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we're telling everybody in glowing colors how wonderful we did but the major general said as a matter of strategy and tactics, after what assad did, he doesn't need to use, if he did, he didn't need to use chemical weapons again. as we sit here now, we have no idea, no one can go in and confirm and assad is not going to confirm we destroyed anything. he's going to say we didn't get anything. we got two nation state leaders who look terrific in their nations and a security council meeting that putin knew was going to go this way because we have a veto in it and that we were going to uphold the resolution. now we're going to walk away from it and look like heros and some people aren't going to pay attention to the investigation and putin looks good in russia. that's the deal, the bomb delay, in my opinion. >> as you call the bomb ballet, some would call the bomb ballet in the white house, as they try to juggle all these issues and back to the ballet that might be
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orchestrated at the white house, i brought up the mcclatchy report, which has not been confirmed by nbc. why is that important? it goes back to the dossier? >> there are very good reasons the united states deconflicted the strike with russia. russia has very serious air forces that could do a lot of damage with american planes and there was a real wish to avoid escalating the situation and avoid killing russians. absolutely this has been a huge week in the russia investigation and the raid on with michael cohen's offices adds a whole new dimission to ension to it. i think we have to be careful about the mcclatchy report. if true, it's huge. but no other news or has confirmed it. it doesn't allege outright that he was in prague or that this journalism organization is alleging he was in prague. we need to be careful about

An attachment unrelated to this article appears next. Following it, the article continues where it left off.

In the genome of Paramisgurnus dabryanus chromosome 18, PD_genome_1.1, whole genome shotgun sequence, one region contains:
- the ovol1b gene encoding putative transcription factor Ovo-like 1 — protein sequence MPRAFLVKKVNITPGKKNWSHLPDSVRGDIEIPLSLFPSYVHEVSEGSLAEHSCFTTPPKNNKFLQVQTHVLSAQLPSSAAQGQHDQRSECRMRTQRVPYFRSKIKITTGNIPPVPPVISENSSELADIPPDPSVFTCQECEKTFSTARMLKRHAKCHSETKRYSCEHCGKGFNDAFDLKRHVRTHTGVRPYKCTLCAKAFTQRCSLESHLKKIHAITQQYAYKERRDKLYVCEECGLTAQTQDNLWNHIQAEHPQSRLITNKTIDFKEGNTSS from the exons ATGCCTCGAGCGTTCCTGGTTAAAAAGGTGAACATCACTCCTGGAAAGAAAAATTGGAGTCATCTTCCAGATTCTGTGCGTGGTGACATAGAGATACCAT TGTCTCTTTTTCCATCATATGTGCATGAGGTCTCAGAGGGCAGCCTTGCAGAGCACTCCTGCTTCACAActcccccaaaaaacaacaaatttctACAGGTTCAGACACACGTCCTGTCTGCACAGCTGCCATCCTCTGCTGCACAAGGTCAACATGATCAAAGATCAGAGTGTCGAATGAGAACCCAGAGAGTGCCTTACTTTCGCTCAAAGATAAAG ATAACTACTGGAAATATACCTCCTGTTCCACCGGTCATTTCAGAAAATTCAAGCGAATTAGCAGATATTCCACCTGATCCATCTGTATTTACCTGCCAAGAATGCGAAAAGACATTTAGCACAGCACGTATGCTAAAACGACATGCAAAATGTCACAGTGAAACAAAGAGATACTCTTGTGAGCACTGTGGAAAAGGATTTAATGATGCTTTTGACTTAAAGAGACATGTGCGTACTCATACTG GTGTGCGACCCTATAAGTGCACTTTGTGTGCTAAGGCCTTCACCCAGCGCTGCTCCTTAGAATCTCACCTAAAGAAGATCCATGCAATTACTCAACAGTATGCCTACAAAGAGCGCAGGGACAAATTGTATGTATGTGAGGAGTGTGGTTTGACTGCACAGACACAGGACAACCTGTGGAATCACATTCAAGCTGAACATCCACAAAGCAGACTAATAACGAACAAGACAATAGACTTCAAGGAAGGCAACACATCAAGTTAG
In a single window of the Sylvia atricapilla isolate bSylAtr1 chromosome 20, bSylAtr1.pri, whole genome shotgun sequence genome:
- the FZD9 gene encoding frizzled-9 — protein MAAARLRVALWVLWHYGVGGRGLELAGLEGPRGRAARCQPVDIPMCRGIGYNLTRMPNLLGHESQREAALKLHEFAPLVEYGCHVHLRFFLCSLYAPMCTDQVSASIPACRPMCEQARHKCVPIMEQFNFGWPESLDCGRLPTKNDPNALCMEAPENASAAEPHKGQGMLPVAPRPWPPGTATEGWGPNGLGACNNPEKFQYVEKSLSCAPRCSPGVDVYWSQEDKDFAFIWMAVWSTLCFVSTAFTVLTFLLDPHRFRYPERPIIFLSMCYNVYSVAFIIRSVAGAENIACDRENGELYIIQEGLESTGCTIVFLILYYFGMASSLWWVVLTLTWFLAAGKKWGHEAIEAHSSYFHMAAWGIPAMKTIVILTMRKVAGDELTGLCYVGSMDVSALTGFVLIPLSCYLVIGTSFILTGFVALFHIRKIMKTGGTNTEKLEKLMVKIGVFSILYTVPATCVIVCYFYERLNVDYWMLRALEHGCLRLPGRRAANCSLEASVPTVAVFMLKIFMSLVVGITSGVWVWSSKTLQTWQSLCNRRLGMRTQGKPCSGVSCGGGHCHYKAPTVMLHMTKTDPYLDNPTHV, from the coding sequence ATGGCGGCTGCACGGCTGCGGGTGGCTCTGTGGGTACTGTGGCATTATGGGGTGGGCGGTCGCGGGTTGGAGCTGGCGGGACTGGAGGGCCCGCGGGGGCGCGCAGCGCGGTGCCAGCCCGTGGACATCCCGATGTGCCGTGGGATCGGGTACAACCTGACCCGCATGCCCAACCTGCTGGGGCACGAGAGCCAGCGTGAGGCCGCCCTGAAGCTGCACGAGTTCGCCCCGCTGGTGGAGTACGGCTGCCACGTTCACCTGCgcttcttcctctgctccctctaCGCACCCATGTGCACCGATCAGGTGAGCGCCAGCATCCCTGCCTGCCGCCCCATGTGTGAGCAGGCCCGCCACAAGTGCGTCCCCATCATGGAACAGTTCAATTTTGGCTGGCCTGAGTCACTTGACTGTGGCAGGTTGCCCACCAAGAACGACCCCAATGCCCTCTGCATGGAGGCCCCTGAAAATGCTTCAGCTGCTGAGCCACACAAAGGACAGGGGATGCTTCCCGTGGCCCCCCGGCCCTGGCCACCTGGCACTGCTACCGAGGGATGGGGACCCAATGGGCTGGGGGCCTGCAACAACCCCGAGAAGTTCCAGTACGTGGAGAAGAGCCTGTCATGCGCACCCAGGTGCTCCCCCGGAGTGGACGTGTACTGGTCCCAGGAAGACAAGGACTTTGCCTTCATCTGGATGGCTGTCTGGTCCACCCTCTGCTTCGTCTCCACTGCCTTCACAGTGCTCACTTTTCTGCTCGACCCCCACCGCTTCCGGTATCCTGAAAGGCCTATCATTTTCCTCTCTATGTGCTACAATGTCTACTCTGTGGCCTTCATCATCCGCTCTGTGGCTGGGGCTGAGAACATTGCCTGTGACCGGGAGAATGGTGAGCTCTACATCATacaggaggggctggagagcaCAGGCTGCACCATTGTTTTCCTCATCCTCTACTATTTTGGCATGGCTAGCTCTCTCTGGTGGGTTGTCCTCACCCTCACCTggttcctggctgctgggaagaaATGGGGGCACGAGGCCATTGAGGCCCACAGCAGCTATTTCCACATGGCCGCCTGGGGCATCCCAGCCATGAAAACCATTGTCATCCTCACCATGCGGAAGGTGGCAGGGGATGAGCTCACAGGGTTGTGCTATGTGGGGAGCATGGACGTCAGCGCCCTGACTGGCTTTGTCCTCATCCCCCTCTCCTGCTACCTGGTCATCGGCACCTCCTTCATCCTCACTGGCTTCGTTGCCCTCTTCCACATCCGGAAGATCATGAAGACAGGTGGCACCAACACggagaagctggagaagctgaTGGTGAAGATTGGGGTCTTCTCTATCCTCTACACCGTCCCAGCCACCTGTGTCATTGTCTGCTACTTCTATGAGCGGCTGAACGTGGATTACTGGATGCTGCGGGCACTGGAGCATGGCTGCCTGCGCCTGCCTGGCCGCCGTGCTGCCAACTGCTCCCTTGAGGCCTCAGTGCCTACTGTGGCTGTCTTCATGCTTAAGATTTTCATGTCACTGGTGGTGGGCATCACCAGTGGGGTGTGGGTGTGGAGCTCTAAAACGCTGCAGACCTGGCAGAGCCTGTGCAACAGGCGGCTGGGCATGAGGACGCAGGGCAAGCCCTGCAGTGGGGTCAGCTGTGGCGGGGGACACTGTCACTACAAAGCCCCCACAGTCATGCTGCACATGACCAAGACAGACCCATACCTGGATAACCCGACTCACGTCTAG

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that. it's huge, it's true. more and more elements of that christopher steele dossier are proving out as this investigation unfolds, richard. >> david, as we saw the former fbi director come to the cameras for the first time, heard him speak on his new book, talking about james comey, all part of the russia investigation that the four of us are talking about, david. that was i think some might think atypical of an fbi director, those who would be critical what james comey has done in his book and in front of the cameras. but then when you look at what's happening to cohen, the word from the white house according to the "new york times" is that's the much bigger deal here at the moment is mr. cohen and what is happening with him versus this book, which is a tell all. >> well, i think we've long gotten past the point of atypical in many different ways. >> right. that's for sure. >> and the comey book coming out